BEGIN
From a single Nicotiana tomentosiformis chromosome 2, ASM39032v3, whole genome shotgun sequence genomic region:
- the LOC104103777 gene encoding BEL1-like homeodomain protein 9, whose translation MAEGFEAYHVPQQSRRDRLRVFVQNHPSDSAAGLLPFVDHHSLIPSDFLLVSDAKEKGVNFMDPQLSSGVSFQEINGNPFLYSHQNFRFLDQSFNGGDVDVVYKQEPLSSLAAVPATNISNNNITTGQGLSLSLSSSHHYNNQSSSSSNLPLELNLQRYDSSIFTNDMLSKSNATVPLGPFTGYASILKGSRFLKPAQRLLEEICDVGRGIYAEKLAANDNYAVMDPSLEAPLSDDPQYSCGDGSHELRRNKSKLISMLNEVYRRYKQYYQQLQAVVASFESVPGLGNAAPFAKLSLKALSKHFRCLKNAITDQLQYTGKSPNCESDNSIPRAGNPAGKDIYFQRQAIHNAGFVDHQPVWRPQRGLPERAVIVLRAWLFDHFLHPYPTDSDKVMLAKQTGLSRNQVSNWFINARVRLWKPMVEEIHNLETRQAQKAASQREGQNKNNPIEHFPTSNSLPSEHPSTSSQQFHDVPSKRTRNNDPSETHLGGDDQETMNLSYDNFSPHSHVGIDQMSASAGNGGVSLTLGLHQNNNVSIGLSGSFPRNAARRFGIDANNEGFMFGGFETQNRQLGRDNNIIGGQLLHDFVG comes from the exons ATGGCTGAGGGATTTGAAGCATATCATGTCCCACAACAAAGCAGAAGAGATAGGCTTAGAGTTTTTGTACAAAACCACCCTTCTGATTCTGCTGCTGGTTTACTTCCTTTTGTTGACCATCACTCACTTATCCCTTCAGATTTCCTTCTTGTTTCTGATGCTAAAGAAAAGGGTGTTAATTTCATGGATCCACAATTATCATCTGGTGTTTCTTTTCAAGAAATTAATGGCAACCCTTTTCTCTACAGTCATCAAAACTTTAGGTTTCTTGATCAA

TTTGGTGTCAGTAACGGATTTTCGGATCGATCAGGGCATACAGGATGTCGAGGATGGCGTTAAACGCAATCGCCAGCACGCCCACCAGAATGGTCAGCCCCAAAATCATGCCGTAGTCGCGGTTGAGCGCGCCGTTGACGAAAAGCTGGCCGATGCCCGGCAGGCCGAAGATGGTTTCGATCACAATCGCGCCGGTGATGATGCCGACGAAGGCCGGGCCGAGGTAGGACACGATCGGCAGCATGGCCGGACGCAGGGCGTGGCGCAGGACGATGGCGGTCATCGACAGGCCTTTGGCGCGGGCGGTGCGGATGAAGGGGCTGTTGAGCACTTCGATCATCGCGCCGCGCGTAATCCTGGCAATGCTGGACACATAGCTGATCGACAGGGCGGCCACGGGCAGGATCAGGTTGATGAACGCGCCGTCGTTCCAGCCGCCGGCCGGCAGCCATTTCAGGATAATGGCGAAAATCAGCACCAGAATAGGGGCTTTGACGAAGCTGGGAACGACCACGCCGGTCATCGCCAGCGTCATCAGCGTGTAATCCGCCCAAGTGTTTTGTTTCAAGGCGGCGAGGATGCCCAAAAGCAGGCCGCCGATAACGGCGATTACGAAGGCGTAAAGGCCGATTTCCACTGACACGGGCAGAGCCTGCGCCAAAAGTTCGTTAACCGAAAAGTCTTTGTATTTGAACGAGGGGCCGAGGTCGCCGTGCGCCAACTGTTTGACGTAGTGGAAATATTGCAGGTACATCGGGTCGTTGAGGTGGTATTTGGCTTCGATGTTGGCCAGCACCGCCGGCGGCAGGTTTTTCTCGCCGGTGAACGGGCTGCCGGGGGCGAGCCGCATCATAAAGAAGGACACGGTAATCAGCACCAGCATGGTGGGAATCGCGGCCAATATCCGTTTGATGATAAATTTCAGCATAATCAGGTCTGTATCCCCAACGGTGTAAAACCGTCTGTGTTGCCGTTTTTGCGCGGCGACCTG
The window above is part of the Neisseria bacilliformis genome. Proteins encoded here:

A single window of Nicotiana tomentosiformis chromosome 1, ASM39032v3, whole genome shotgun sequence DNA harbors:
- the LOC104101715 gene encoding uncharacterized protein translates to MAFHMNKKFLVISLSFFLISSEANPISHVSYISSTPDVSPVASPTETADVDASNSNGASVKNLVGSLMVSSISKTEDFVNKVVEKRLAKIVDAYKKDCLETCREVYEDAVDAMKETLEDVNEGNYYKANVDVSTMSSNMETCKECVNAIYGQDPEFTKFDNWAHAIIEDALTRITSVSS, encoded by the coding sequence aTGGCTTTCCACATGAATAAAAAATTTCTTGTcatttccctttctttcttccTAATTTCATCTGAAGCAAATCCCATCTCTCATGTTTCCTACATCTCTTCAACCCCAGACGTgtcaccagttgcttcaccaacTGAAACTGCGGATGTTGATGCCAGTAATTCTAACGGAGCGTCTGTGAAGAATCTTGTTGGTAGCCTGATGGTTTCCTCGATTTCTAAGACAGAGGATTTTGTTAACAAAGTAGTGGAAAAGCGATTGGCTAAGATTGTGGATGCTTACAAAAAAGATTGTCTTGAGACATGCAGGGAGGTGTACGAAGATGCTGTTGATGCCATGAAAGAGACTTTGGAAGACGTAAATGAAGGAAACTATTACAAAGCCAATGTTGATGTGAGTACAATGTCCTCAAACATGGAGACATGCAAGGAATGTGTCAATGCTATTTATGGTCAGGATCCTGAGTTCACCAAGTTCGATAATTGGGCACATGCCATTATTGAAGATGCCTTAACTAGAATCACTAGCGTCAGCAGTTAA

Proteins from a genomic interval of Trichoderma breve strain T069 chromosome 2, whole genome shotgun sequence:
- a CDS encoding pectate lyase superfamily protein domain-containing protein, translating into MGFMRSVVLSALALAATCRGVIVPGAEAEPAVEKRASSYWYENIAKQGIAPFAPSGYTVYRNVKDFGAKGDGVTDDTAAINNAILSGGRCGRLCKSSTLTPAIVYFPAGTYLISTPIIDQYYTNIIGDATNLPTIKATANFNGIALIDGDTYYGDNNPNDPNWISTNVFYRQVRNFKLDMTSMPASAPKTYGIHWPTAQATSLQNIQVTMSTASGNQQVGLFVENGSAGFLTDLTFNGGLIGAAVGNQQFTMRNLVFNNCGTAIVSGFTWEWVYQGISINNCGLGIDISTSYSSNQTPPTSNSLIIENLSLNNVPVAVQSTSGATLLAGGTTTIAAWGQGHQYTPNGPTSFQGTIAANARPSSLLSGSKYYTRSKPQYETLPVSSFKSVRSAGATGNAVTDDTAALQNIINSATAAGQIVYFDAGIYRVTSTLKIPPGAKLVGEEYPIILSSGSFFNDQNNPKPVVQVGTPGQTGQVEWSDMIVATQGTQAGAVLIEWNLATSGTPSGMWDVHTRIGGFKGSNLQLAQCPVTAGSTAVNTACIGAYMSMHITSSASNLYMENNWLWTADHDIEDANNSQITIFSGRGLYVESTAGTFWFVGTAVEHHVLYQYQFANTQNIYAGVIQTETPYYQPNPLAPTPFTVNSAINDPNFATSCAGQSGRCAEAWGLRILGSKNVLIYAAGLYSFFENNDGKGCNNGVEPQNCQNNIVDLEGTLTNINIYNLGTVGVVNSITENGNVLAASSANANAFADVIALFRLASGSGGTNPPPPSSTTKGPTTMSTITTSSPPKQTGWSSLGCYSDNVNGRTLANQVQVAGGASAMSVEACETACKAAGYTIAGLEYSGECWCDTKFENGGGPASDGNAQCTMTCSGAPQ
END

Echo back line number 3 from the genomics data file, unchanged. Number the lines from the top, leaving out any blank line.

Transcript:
TTTGGTGTCAGTAACGGATTTTCGGATCGATCAGGGCATACAGGATGTCGAGGATGGCGTTAAACGCAATCGCCAGCACGCCCACCAGAATGGTCAGCCCCAAAATCATGCCGTAGTCGCGGTTGAGCGCGCCGTTGACGAAAAGCTGGCCGATGCCCGGCAGGCCGAAGATGGTTTCGATCACAATCGCGCCGGTGATGATGCCGACGAAGGCCGGGCCGAGGTAGGACACGATCGGCAGCATGGCCGGACGCAGGGCGTGGCGCAGGACGATGGCGGTCATCGACAGGCCTTTGGCGCGGGCGGTGCGGATGAAGGGGCTGTTGAGCACTTCGATCATCGCGCCGCGCGTAATCCTGGCAATGCTGGACACATAGCTGATCGACAGGGCGGCCACGGGCAGGATCAGGTTGATGAACGCGCCGTCGTTCCAGCCGCCGGCCGGCAGCCATTTCAGGATAATGGCGAAAATCAGCACCAGAATAGGGGCTTTGACGAAGCTGGGAACGACCACGCCGGTCATCGCCAGCGTCATCAGCGTGTAATCCGCCCAAGTGTTTTGTTTCAAGGCGGCGAGGATGCCCAAAAGCAGGCCGCCGATAACGGCGATTACGAAGGCGTAAAGGCCGATTTCCACTGACACGGGCAGAGCCTGCGCCAAAAGTTCGTTAACCGAAAAGTCTTTGTATTTGAACGAGGGGCCGAGGTCGCCGTGCGCCAACTGTTTGACGTAGTGGAAATATTGCAGGTACATCGGGTCGTTGAGGTGGTATTTGGCTTCGATGTTGGCCAGCACCGCCGGCGGCAGGTTTTTCTCGCCGGTGAACGGGCTGCCGGGGGCGAGCCGCATCATAAAGAAGGACACGGTAATCAGCACCAGCATGGTGGGAATCGCGGCCAATATCCGTTTGATGATAAATTTCAGCATAATCAGGTCTGTATCCCCAACGGTGTAAAACCGTCTGTGTTGCCGTTTTTGCGCGGCGACCTG